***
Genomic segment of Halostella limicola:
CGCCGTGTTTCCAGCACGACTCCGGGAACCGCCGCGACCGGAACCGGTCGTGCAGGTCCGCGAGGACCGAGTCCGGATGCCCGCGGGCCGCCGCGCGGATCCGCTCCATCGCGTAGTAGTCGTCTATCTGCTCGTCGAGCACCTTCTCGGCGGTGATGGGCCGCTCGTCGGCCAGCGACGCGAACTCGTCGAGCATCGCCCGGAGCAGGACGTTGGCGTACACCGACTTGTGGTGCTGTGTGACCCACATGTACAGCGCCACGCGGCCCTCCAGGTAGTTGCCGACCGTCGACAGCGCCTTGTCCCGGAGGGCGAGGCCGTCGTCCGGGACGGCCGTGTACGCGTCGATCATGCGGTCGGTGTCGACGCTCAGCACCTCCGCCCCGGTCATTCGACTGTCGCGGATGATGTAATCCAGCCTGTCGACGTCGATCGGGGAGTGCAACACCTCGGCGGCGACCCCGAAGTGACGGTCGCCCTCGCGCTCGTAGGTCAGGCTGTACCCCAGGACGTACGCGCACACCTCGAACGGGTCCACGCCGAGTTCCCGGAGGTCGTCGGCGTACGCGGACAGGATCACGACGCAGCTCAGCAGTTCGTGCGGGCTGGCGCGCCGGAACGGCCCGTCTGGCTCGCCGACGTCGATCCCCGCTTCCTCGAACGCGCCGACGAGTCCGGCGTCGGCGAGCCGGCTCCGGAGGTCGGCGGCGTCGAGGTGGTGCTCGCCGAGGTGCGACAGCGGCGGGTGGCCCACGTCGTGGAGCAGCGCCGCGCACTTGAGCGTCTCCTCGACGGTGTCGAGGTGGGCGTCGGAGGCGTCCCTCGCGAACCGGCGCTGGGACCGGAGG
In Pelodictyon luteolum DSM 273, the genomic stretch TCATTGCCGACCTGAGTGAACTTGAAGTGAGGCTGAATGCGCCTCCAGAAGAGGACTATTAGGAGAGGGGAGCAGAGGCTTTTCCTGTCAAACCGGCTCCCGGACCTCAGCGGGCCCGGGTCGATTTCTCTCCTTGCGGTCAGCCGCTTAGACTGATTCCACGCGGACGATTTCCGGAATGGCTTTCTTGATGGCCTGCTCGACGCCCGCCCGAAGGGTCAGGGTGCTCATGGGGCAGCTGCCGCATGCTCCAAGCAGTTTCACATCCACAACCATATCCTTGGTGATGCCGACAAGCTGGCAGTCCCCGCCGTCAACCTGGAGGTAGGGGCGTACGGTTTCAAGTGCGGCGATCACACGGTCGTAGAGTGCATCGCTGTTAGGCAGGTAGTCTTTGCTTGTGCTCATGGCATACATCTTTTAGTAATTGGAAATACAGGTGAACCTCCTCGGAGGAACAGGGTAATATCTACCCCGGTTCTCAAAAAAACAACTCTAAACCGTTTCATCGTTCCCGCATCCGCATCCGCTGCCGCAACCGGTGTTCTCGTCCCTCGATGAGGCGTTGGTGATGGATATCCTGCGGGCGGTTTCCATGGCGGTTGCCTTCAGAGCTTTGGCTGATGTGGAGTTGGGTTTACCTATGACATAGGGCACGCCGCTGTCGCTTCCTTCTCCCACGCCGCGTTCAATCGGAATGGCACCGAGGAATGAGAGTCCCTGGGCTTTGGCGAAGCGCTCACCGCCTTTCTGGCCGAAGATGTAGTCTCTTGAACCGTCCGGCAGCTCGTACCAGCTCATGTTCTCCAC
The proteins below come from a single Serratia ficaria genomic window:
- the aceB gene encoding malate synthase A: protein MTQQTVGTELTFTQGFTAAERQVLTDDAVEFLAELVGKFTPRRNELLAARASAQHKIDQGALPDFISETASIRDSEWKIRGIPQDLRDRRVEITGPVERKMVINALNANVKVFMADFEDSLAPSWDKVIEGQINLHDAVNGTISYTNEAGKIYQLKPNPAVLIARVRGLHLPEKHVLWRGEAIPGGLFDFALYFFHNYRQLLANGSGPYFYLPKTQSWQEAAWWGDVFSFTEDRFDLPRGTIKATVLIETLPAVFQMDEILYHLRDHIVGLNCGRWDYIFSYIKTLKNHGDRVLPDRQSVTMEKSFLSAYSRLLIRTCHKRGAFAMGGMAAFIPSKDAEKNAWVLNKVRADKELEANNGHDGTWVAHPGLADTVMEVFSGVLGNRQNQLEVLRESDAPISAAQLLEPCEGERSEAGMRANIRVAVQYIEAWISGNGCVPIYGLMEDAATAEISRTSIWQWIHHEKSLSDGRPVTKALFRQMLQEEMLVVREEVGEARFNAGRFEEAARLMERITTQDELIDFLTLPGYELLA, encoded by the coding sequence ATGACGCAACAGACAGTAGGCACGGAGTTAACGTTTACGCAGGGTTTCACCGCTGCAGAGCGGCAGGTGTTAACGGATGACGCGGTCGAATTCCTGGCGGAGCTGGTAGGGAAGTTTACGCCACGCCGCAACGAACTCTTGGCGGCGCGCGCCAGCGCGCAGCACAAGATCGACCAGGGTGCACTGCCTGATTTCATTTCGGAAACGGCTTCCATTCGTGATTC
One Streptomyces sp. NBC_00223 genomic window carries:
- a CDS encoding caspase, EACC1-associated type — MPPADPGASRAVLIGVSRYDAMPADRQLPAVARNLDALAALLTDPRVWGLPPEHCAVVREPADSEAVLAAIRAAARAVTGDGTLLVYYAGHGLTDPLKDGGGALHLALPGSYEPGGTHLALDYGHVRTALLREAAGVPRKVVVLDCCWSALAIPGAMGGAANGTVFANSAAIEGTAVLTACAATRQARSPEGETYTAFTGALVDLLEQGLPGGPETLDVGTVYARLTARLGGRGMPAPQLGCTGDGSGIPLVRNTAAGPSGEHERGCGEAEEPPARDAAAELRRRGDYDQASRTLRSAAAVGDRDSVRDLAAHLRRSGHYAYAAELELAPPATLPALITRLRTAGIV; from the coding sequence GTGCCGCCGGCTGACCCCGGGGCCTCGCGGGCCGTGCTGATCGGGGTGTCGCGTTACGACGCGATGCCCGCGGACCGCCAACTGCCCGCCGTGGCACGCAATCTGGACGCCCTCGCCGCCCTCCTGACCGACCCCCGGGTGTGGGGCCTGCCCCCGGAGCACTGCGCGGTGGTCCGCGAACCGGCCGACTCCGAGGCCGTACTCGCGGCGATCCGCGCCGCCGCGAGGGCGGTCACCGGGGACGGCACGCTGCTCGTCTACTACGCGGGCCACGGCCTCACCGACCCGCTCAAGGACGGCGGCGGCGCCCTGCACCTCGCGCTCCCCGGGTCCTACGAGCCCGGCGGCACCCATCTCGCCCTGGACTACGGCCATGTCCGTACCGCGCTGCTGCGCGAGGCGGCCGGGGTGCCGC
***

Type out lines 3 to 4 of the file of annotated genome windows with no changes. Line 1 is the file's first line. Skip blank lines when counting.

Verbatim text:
In Pelodictyon luteolum DSM 273, the genomic stretch TCATTGCCGACCTGAGTGAACTTGAAGTGAGGCTGAATGCGCCTCCAGAAGAGGACTATTAGGAGAGGGGAGCAGAGGCTTTTCCTGTCAAACCGGCTCCCGGACCTCAGCGGGCCCGGGTCGATTTCTCTCCTTGCGGTCAGCCGCTTAGACTGATTCCACGCGGACGATTTCCGGAATGGCTTTCTTGATGGCCTGCTCGACGCCCGCCCGAAGGGTCAGGGTGCTCATGGGGCAGCTGCCGCATGCTCCAAGCAGTTTCACATCCACAACCATATCCTTGGTGATGCCGACAAGCTGGCAGTCCCCGCCGTCAACCTGGAGGTAGGGGCGTACGGTTTCAAGTGCGGCGATCACACGGTCGTAGAGTGCATCGCTGTTAGGCAGGTAGTCTTTGCTTGTGCTCATGGCATACATCTTTTAGTAATTGGAAATACAGGTGAACCTCCTCGGAGGAACAGGGTAATATCTACCCCGGTTCTCAAAAAAACAACTCTAAACCGTTTCATCGTTCCCGCATCCGCATCCGCTGCCGCAACCGGTGTTCTCGTCCCTCGATGAGGCGTTGGTGATGGATATCCTGCGGGCGGTTTCCATGGCGGTTGCCTTCAGAGCTTTGGCTGATGTGGAGTTGGGTTTACCTATGACATAGGGCACGCCGCTGTCGCTTCCTTCTCCCACGCCGCGTTCAATCGGAATGGCACCGAGGAATGAGAGTCCCTGGGCTTTGGCGAAGCGCTCACCGCCTTTCTGGCCGAAGATGTAGTCTCTTGAACCGTCCGGCAGCTCGTACCAGCTCATGTTCTCCAC
The proteins below come from a single Serratia ficaria genomic window: